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AIDS Educ Prev. 2011 Jun;23(3):222-35. doi: 10.1521/aeap.2011.23.3.222.

A multimodal behavioral intervention to impact adherence and risk behavior among perinatally and behaviorally HIV-infected youth: description, delivery, and receptivity of adolescent impact.

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  • 1New York University School of Medicine, New York 10016, USA.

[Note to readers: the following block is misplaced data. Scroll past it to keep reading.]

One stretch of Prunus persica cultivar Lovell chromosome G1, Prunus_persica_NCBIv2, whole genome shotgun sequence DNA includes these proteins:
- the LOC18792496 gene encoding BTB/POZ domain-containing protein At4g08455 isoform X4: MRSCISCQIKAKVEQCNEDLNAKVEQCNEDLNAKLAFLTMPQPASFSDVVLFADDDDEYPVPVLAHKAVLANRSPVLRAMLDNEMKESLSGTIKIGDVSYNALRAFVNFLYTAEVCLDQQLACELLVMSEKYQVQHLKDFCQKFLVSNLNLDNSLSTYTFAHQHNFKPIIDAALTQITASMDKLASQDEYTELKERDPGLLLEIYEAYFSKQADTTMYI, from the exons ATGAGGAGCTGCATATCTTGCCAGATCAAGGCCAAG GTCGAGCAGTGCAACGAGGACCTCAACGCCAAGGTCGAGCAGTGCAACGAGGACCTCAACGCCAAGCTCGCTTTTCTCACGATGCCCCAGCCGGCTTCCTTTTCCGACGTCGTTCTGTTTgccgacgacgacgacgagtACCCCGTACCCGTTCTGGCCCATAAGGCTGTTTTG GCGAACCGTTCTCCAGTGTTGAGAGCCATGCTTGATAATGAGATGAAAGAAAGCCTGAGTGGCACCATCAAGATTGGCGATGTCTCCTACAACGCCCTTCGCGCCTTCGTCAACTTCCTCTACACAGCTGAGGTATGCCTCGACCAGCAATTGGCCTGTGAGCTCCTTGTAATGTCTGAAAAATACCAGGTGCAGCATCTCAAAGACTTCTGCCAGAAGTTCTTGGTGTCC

Secondary prevention programs are needed to help HIV-positive youth reduce risk behavior and improve adherence to HIV medications. This article provides an overview of Adolescent Impact, a secondary HIV prevention intervention, including its description, delivery, and receptivity among the two unique groups of participants. Adolescent Impact, a 12-session behavioral intervention incorporating individual and group components was designed to increase HIV knowledge, disease management and risk reduction skills, and motivate healthy lifestyles among HIV-infected adolescents. A standardized protocol was implemented at three sites in the northeastern United States. One hundred sixty-six HIV-positive youth, aged 13-21 (mean = 16.8 years), enrolled in the study were randomized to receive either the intervention (n = 83) or standard of care (n = 83). Participants were predominantly of minority race/ethnicity (94% African American or Hispanic); 53% were female and 59.6% were perinatally infected. Perinatally infected youth were significantly more likely to be young, had experienced HIV Class C-related symptoms and had CD4-positive T lymphocyte counts of fewer than 200 cells (all p values < .01). The mean number of sessions attended was 9.4, with most (83.3%) participants attending at least half (≥ 6) of the intervention sessions (86% perinatally infected, 78.6% behaviorally infected, p = .5). Participants' sociodemographic and clinical characteristics mirrored those of the larger HIV adolescent cohort in the United States Relatively high attendance rates suggest that youth were receptive to the program and its content. Through use of multiple intervention modalities, Adolescent Impact was able to accommodate a diverse group of clinic-attending HIV-positive youth and address the need for a compact intervention for use in the clinical setting.

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